We recently had an appraiser value an undivided interest in West Texas ranch land. The appraiser discounted the interest by 50%. So that means that if the whole value of the land would have been worth 100,000, a 25% interest would be worth $12,500 rather than 25,000. Why would that be? Well, the truth is a jointly held interest is rarely worth the full value of the whole underlying property.
For example, let’s say you own the 25% interest in the ranch land above. Maybe for $10,000 of court and survey fees you can partition off your part of the land to sale. Assuming you are now able to sell property you own 100% of for $25,000, you are still out the 10,000 of expenses which brings your net down to $15,000. And that wouldn’t take into account all the time and effort involved in a partition proceeding, hiring an attorney, hiring a surveyor etc. On top of that you run the risk that the piece of the property you end up with will not sell for as much per acre as the whole ranch. Perhaps the ranch land has fences and once you partitioned your property you would have to build more fences to demand the same price per acreage you might be able to demand for the whole property.
SRR, well known professional appraisers, published a great, detailed article on discounts for undivided interests:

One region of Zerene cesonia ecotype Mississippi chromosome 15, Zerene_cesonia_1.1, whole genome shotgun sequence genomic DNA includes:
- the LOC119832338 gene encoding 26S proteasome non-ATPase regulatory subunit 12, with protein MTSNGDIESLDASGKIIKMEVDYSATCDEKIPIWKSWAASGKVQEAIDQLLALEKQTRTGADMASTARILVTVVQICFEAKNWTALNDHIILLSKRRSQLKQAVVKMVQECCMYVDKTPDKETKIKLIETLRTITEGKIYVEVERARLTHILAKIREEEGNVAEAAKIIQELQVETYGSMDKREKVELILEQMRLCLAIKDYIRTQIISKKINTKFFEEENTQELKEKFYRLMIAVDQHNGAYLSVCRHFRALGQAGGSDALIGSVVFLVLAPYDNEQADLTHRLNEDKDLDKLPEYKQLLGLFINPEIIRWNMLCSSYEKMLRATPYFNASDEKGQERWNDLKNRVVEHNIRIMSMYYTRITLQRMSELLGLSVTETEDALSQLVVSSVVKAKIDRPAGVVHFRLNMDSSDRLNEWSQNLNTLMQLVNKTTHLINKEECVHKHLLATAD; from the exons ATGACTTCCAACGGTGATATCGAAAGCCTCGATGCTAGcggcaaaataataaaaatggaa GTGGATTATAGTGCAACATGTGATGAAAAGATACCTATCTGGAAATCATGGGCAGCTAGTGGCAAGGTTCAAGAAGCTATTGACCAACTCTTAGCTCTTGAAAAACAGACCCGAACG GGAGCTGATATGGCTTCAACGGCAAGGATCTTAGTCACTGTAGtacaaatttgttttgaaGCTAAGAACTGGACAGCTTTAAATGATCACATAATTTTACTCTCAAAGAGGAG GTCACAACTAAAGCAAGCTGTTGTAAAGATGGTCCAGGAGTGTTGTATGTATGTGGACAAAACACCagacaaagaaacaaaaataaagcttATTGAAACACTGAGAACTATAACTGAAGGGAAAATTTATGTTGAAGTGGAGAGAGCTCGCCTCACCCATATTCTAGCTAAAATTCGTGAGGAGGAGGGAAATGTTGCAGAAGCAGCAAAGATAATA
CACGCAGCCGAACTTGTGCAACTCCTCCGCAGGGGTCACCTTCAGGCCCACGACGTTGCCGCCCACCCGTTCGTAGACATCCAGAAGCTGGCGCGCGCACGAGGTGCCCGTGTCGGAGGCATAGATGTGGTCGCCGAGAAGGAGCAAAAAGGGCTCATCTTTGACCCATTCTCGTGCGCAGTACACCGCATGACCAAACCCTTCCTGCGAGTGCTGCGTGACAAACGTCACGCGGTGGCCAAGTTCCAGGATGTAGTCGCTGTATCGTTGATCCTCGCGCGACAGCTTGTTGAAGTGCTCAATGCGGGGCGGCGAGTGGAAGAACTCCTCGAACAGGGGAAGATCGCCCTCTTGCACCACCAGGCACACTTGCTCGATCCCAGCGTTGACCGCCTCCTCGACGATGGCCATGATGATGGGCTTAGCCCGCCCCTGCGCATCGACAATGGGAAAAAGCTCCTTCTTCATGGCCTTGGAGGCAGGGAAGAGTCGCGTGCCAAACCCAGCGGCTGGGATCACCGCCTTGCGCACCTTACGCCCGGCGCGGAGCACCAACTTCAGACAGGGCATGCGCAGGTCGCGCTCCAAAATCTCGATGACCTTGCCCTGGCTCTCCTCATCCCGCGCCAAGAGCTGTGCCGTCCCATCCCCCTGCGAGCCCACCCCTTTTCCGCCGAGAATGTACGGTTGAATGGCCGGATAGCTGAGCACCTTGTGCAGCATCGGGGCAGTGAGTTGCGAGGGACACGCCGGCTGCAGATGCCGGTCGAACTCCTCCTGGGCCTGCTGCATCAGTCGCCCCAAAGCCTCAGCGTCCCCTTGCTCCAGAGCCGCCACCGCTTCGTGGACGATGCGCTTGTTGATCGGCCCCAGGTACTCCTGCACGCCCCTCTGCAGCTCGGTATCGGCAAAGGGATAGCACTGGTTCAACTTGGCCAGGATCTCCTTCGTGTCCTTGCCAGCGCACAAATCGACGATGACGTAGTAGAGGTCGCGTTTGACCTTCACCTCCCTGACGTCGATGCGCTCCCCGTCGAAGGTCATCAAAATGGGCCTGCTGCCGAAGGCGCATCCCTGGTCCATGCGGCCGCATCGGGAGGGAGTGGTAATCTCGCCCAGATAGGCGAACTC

Overall, the lack of control associated with an undivided interest leaves the unsatisfied investor with one of three options with respect to achieving liquidity: 1) sell the ownership interest to the other co-tenants; 2) attempt to locate another willing investor; or 3) if possible, conduct a potentially protracted and expensive partition lawsuit.
An undivided interest also suffers from a lack of marketability when compared to a fee-simple interest. This lack of marketability is primarily attributable to the following:
- No established market for undivided interests
- Obtaining financing for an undivided interest is more difficult than for a fee-simple interest
- Co-tenants may be jointly and severally liable for the debt obligations of the asset
- Negative consequences associated with suing for partition of the asset
- Creditors of individual co-tenants may be able to force the sale of the asset